Comment from: Laura Visitor
That looks awesome. Love the center back motif.
Here we are, two months till show time. Yeah, starting to panic a bit. But the dress is coming along nicely. Still have plenty of time. I need to step back a bit from my Halloween Haunted House this year, and let others to most of the work, so I can keep going with the wedding stuff. That is a challenge, cause I have some great ideas for this year, just not sure about time to make it all happen. Anyway, back to the dress...
I needed to add another layer to the hem; this one a gold silk ruffle. The idea is leave about 3/4" of the dark blue showing, and then about 1" of the gold ruffle. I wanted it to look a bit different than the dark blue, so chose to do a spaced inverted double box pleat. Box pleats tend to get out of place and rowdy in a hurry, so they really need to be pressed and spaced apart a bit to tame them into submission. I made this ruffle a bit wider, 4" top to hem, so it is still folded double, no actual hem. Strips of fabric were cut at 8" wide. The spacing of the pleats means that I will need less than 3:1 for fabric. I didn't work it out exactly, but I think I just cut 10 strips of the gold and went from there. (3:1 for the blue ruffle was 12 strips)
I made a new "fork" tool for the pleating, this one 5/8" wide. It worked very well. To make a box pleats, I folded 2 pleats side-by-side rolling the "fork" over the top, then 2 pleats side-by-side rolling the fork under the bottom. I then made a space the width of the sewing plate, placing the edge of the fork at the edge of the plate to make the next roll over the top. You can see my video of the process bellow. And below that, you can see the finished ruffle.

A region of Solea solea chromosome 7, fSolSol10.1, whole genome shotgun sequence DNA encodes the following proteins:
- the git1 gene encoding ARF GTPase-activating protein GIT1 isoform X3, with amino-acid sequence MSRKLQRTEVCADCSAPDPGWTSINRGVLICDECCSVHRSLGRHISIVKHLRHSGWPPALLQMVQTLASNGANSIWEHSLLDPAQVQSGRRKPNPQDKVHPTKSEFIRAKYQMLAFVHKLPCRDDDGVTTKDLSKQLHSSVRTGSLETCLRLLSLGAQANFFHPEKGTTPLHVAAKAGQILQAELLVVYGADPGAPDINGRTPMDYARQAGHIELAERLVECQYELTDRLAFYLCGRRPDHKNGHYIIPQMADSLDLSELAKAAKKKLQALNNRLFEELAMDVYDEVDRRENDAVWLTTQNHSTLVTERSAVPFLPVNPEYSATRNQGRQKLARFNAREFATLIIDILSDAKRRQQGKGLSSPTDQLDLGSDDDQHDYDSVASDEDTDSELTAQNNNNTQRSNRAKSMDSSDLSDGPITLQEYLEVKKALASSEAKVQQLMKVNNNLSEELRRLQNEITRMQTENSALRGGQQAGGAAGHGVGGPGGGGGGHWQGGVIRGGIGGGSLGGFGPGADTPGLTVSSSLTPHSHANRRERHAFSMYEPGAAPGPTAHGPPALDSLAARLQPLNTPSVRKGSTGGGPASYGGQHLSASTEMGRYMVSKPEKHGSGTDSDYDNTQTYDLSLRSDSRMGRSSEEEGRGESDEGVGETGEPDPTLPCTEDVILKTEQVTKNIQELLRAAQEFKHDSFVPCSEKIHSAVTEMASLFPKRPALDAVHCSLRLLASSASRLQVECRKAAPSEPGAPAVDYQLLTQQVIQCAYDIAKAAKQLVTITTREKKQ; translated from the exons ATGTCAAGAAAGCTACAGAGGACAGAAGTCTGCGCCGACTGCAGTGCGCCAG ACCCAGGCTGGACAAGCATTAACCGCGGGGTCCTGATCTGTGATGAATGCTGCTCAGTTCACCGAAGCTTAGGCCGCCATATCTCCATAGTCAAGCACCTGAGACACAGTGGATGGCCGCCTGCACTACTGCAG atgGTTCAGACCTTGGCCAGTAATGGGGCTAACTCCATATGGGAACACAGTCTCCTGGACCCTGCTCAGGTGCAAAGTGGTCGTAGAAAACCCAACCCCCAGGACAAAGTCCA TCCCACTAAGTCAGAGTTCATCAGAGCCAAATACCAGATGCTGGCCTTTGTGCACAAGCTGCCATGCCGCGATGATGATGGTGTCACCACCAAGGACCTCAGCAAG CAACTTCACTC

I pressed the ruffle lightly, and being silk, it flattened out waaaay flat. But it seems to have loosened up a bit over time. And it keeps it's shape nicely, so I'm not going to worry about tacking it down.
Here is how it looks one the skirt. Funny note here: While pressing the pleats i found a section where I added and extra fold under by accident. I have no idea where it ended up on the dress, but somewhere is a triple pleat. No way to fix it without redoing ALL of the pleats, and I wasn't going to do that.
That marks the end of the hem treatments. Now it's time for the main event, my beautiful lace. The plan: I have 16 yard of edge (8 yards of lace, double edged) But I need to keep some in reserve for the bodice. And more importantly, it looks terrible over the dark blue so it needs to have the light blue under it to keep it looking light and fresh. And lastly, I have very limited amounts of the light blue. After much hemming and hawing, I decided to go with a 1.5:1 ruffle, with the blue silk flat-lined to the lace. A lean ruffle is good here, as the lace looks best when mostly flat, rather than a heavy gather. I thought about going totally flat, but worried that might look skimpy.
The blue needs to be 12.5" tall, finished with a 1.5" hem allowance: so the cut strips need to be 14" tall. Length of placement is 270" total, for the lower front section and then the upper section that goes around the whole skirt. Times 1.5 means I need 405" total trim, at 53" wide fabric, comes to 8 strips of 14" tall or 3.2 yards of the light blue. Not bad. And this is just under 12 yards of my edging. So far so good. Lots left over to play with later. It took a lot of time to start cutting the lace; panic while I stare at my expensive lace. It needed to be 11" tall, but with a scalloped hem, is that 11" at the top of the scallop or the bottom. I ended up cutting it a bit wider, and then chose the exact placement over the blue afterwards. I cut all the edging off. This leaves me with 8 yards of center medallion-type bits of lace that I can use for many years to come. No way can use it all on this dress.